Of the sixty compositions the Czech composer Jaromir Vejvoda left us, none have garnered a more enduring international popularity than his “Beer Barrel Polka”. Known the world over as one of the most popular drinking songs of all time, the “Modřanská Polka” (written in 1927 and titled after the Prague suburb of Modřany where it was debuted) began its life without lyrics. Vejvoda composed the piece after seven years bartending in a pub owned by his uncle, and its immediate success allowed the composer to focus on his music-making full-time. Its first arranger was Eduard Ingriš, whose assistance to Vejvoda was instrumental in refining the polka’s melody.
The Modřanská Polka was an unstoppable hit, with bandleaders across Czechoslovakia enthusiastically encouraging Vejvoda to publish it. After years of playing the song with his own band, Vejvoda published his Modřanská Polka in 1934 under a different title. The polka had been set to lyrics that same year by Polish lyricist Václav Zeman, and a title change was needed to reflect the new version’s pervading theme of unrequited affections: “Škoda lásky”, or “Wasted Love”. When the rights to Vejvoida’s composition were acquired by publishing house Shapiro Bernstein a few years before the Second World War broke out, it was listed under this title.
During the early days of World War II, the melody of Škoda lásky was favored by soldiers on both fronts, regardless of their respective allegiances. In the German language, the polka was retitled yet again (this time as “Rosamunde”) and was recorded by accordionist Will Glahé to great acclaim. It was this version, also distributed by Shapiro Bernstein, which reached the ears of American lyricists Lew Brown and Wladimir Timm. The two were inspired to appropriate Rosamunde into an English drinking song for rousing the Allied troops, even though no incarnation of Vejvoda’s polka makes any reference to drinking beer. While the polka’s opening had originally pined “Škoda lásky, kterou jsem tobě dala” (“A waste of love, the love I’ve given you”), the appropriated American version now trumpeted the now-infamous lyric “Roll out the barrel…”. Why focus on unrequited love when there is beer to drink? It is with this revelation in mind that Brown and Timm set to shaping the version of Vejvoda’s classic that is most widely recognized in pubs and bars today: “The Beer Barrel Polka”.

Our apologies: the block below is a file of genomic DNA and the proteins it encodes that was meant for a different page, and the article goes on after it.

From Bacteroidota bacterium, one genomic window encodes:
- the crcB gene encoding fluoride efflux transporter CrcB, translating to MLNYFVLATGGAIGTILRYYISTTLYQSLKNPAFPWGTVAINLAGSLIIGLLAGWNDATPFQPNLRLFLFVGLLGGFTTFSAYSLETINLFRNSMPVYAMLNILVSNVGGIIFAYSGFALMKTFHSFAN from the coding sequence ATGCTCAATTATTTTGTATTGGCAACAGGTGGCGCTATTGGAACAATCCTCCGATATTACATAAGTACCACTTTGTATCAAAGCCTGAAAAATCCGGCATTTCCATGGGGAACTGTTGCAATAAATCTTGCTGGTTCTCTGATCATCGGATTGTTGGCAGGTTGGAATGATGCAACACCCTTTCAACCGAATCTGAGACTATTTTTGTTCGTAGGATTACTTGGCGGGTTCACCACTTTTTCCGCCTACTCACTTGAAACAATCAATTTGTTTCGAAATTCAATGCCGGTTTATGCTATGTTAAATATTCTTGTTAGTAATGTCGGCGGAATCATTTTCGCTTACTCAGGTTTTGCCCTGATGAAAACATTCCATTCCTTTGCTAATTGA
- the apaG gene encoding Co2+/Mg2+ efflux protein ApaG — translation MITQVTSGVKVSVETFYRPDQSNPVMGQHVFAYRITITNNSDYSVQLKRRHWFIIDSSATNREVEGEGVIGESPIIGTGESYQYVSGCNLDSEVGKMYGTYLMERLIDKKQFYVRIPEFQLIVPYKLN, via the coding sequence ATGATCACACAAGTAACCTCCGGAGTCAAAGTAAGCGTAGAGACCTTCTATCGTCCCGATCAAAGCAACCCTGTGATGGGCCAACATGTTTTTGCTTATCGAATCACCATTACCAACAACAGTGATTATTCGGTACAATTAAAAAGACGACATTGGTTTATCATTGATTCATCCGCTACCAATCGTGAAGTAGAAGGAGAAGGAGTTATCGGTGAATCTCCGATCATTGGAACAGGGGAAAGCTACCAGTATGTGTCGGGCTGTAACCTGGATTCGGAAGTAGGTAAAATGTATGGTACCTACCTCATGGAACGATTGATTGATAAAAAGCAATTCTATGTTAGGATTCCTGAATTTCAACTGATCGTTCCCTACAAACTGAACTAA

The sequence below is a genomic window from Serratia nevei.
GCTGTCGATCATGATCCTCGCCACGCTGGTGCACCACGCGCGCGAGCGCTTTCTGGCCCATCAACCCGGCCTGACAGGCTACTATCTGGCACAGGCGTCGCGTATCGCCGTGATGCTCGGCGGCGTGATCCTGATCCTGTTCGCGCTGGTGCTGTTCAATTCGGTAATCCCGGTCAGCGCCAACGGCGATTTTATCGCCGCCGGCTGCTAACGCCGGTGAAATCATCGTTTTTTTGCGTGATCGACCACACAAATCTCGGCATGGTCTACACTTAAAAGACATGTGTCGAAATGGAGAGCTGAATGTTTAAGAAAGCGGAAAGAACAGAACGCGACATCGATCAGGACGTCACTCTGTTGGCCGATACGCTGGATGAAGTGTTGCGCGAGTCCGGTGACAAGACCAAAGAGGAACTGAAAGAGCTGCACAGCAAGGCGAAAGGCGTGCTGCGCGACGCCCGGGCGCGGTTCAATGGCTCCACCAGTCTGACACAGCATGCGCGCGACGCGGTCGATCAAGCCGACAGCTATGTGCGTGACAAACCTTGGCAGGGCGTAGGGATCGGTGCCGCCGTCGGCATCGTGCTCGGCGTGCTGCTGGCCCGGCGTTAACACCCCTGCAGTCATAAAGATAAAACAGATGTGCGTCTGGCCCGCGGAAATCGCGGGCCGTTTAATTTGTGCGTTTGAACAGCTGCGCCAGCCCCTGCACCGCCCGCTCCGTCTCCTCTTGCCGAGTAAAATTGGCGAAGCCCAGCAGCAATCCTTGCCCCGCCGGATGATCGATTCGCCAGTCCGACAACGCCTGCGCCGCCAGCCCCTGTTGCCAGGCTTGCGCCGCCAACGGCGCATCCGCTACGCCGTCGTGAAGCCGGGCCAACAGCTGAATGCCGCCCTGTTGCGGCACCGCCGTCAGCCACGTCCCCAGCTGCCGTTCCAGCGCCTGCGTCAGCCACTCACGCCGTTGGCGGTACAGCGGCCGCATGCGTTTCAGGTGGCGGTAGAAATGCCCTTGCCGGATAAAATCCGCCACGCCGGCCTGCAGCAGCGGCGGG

This version was recorded by some of the biggest names in American music at the time: The Andrews Sisters, the Glenn Miller Orchestra, Benny Goodman, Bobby Vinton, Billie Holiday, and Joe Patek. As the war raged on, Allied Troops would take the opportunity between combat to listen to these versions over the Armed Forces Radio broadcasts. The English-speaking soldiers rejoiced at finally having a “complete” version of the polka that they could sing and drink to. Even the stoic General Dwight D. Eisenhower could not help confessing his love for the polka’s newest form. So iconic was this piece of music that each country in which it became a hit argued that one of their citizens had composed it. Only after the war did Vejvoda receive international recognition for his musical work, one that had brought cheer (and beer) to young men fighting on both sides of a global conflict.
The majority of Vejvoda’s compositions are still regularly celebrated and performed in Czechoslovakia, but he never wrote another piece of music that captured the world’s heart quite like the Beer Barrel Polka. A true phenomenon, the song became an anthem of celebration the world over. From a decadent version by caped entertainer Liberace, to the entrance music of pro wrestler Crusher Lisowski, the Beer Barrel Polka has received treatments in twenty languages and is the unofficial theme song for Germany’s annual Oktoberfest celebration. Not unlike that infamous barrel of beer that keeps getting rolled out, Jaromir Vejvoda’s beloved polka rolled away only to roll back again…aged to perfection.
We play the Beer Barrel Polka as part of our Night at Oktoberfest concert.